NEW ORLEANS (AP) — A tropical disturbance over Mexico’s Yucatan Peninsula was being eyed Tuesday by New Orleans authorities, who fear it could become a tropical depression or storm that would topple a partially collapsed building and two huge construction cranes onto neighboring buildings at the edge of the city’s historic French Quarter.
It was the latest grim news delivered near the site where two people died Saturday morning as the upper floors of a hotel under construction came tumbling down in a cloud of blinding dust. One body remained in the rubble Tuesday evening and hopes that a missing worker will be found alive in the wreckage were dimming after four days of risky searches.
Fire Chief Tim McConnell said searchers using dogs and high-tech equipment were able to get a partial view of the body known to be in the building but were unable to reach it or find the missing worker. Searchers found an unidentifiable fluid in the area that they collected. It will be tested to determine if it was from a human body and whether it could be used to identify either victim.
Meanwhile, a viable plan remained elusive for stabilizing the remains of the building and two badly damaged cranes towering over the site — one McConnell estimated at close to 270 feet (82 meters) high, the other around 300 feet (91 meters) .
The city’s initial plan to bring in other huge cranes to try to remove the existing ones was nixed by engineers, McConnell said. An idea to try to attach one of the cranes back to the building to try to stabilize it also was rejected. “They were against moving it in any way, shape or form and didn’t believe it was safe enough to even work around it,” he said.
McConnell, accompanied by New Orleans Homeland Security Director Collin Arnold, Mayor LaToya Cantrell and other city officials, said authorities are satisfied that a blocks-long evacuation area around the damaged structures is sufficient, if obeyed, to keep anyone else from being harmed if the structures fall.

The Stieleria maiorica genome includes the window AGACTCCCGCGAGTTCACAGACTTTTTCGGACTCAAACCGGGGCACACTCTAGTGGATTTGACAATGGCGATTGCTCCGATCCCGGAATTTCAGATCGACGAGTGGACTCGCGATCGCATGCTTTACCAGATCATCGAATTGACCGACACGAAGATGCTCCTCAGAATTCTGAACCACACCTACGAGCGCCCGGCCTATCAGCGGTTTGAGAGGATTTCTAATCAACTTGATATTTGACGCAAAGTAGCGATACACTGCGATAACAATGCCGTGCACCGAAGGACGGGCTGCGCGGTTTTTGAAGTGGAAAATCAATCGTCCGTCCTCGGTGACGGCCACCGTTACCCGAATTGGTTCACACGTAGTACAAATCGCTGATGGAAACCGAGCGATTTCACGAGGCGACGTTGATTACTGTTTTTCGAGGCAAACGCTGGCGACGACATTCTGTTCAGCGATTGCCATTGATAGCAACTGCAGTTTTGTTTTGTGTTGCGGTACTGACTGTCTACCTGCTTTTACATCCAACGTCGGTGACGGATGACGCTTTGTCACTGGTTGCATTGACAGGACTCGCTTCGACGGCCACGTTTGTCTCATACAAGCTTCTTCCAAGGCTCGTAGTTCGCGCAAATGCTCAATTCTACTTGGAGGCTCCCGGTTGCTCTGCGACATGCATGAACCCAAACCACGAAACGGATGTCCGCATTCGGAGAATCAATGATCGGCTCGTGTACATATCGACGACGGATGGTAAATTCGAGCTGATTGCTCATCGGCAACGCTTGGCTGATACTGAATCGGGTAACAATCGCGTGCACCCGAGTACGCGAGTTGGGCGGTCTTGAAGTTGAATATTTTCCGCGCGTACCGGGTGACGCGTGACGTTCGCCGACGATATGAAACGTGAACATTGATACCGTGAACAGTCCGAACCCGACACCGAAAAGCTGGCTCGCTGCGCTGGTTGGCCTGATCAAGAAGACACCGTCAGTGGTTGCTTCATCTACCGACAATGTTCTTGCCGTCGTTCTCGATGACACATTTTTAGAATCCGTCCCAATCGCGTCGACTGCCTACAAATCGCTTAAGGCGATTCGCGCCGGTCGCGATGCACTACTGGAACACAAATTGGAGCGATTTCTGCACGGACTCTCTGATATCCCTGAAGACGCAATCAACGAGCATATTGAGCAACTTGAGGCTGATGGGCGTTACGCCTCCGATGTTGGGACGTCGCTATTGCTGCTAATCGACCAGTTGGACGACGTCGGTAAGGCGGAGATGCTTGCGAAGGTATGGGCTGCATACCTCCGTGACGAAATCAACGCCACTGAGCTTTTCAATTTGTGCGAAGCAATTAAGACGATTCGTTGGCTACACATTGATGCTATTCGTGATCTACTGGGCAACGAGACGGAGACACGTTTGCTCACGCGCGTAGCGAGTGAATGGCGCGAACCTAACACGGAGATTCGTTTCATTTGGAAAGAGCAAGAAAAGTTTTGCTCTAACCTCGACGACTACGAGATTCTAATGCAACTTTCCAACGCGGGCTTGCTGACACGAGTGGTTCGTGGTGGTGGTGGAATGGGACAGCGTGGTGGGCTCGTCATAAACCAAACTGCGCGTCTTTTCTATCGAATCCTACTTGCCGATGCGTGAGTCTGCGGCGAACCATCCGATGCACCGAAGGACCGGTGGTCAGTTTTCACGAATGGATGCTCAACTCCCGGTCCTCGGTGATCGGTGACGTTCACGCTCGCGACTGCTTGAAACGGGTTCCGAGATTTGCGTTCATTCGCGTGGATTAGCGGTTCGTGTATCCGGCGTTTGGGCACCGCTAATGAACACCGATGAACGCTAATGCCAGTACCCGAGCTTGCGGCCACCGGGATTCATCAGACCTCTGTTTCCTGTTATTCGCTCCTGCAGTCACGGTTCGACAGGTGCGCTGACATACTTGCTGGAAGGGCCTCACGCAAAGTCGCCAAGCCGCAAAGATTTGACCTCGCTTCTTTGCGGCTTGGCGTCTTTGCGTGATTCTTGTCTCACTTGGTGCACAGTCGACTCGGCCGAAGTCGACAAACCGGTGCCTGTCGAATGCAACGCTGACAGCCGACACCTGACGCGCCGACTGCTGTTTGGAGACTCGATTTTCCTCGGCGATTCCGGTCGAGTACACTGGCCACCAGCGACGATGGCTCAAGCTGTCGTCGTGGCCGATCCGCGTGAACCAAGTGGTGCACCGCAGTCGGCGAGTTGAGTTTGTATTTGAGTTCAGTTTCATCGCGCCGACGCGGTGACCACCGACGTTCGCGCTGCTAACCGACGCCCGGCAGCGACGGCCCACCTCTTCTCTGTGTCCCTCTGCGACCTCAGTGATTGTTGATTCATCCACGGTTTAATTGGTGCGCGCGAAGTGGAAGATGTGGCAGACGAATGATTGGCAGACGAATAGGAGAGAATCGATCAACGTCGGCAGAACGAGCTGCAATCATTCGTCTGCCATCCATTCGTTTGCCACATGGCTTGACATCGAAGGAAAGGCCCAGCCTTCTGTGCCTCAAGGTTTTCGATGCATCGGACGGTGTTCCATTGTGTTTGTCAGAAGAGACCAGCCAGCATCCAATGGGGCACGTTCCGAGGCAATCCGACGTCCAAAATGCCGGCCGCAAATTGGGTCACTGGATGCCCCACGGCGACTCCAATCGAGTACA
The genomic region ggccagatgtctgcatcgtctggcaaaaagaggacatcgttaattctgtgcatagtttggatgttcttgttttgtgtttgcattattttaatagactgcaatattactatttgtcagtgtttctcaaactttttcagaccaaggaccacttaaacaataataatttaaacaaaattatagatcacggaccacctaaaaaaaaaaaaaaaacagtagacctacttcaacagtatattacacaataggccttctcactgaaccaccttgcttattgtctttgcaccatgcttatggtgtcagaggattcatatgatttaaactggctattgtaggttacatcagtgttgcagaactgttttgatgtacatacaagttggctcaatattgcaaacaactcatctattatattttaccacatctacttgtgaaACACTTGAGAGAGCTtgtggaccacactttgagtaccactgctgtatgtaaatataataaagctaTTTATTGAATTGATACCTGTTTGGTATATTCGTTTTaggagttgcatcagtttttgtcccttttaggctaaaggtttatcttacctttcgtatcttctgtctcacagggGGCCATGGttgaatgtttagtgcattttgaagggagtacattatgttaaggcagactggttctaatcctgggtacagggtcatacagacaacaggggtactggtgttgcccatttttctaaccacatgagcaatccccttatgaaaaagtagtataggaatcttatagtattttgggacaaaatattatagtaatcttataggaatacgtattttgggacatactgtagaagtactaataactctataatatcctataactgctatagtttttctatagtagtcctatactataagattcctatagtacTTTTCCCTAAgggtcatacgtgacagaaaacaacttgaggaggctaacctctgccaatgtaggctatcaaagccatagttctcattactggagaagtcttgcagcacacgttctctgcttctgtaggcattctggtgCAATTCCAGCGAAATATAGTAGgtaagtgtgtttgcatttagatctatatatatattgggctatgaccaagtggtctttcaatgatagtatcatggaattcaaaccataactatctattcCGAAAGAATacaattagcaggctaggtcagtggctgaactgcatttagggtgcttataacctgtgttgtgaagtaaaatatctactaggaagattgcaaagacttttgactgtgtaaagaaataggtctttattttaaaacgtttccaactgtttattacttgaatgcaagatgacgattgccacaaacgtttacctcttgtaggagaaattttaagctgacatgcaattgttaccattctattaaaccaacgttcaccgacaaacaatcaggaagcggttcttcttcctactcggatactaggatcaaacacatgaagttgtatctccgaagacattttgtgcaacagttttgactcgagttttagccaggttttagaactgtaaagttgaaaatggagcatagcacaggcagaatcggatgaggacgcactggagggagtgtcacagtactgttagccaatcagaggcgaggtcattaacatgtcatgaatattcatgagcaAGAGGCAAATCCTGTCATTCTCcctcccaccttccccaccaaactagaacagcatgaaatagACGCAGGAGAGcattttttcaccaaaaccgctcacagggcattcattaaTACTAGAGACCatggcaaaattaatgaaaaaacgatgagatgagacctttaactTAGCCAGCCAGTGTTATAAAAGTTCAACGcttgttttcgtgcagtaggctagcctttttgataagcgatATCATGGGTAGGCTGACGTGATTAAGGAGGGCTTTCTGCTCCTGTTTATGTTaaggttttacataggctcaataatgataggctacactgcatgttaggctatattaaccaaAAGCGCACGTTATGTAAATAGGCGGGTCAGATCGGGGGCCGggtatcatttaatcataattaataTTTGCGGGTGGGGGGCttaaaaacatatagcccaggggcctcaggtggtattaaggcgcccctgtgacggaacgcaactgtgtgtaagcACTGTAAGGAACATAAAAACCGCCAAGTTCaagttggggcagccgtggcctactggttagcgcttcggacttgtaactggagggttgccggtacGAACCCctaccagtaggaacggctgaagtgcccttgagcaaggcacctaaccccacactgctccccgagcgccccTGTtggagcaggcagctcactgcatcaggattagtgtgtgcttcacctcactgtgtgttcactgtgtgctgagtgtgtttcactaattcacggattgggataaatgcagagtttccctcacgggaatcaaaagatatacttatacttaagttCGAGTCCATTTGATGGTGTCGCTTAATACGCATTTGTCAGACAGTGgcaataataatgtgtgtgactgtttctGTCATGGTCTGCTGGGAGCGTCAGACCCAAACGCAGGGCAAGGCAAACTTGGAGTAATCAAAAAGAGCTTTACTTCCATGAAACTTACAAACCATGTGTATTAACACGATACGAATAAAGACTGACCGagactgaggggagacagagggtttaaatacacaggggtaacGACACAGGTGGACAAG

But, if no way is found to stabilize the building and cranes, neighboring buildings and infrastructure at the intersection of usually busy Canal and Rampart streets are in danger of disastrous damage.
Any wind and rain is a concern, officials said, saying wind could sway the cranes and rain could loosen dangling debris.
“This could become a tropical depression, maybe a tropical storm,” Arnold said of the disturbance over the Yucatan, which forecasters gave a 40% chance of development somewhere over the Gulf.
“With that you could expect south, southwest winds on this track, 20, 30, 35 miles an hour and the rain that would acco
mpany that,” Arnold said.
Experts from around the world were called in to help, including crane manufacturers and engineers and the Thornton Tomasetti engineering and consulting firm that aided in the cleanup and recovery at Ground Zero after the 9/11 terrorist attacks.
The prolonged danger of further collapse means the indefinite closure of two major thoroughfares — Canal Street and the intersecting Rampart Street — along with streetcar lines and bus routes adjacent to the French Quarter and business district.
The disaster also was the latest setback in efforts to revive a section of historic Canal Street that had been economically moribund despite its proximity to the Quarter. A popular new restaurant had opened on the block in recent years. And fire-ravaged buildings across the street are being redeveloped into retail and residential projects.
The 18-story Hard Rock Hotel was expected to be a major boost to that revitalization.
Now, because of the danger of further collapse, commerce around the site has come crashing to a halt of uncertain duration.
Among the businesses in the danger zone was the Saenger Theatre on Canal, a 1927 movie and live performance palace restored to its flapper-era glory in 2013, eight years after it was badly flooded because of levee failures during Hurricane Katrina. Touring versions of Broadway hits have been a success at the Saenger but performances of “Wicked” that were supposed to run through this week were canceled and the future of other productions is unclear.
Also closed was the tony New Orleans Athletic Club, which was constructed on Rampart in the 1920s and boasted a celebrity guest list that over the years has included Tennessee Williams, Johnny Weismuller and Govs. Huey and Earl Long. The facility emailed members that it had arranged for other fitness centers to accommodate their workouts during the closure.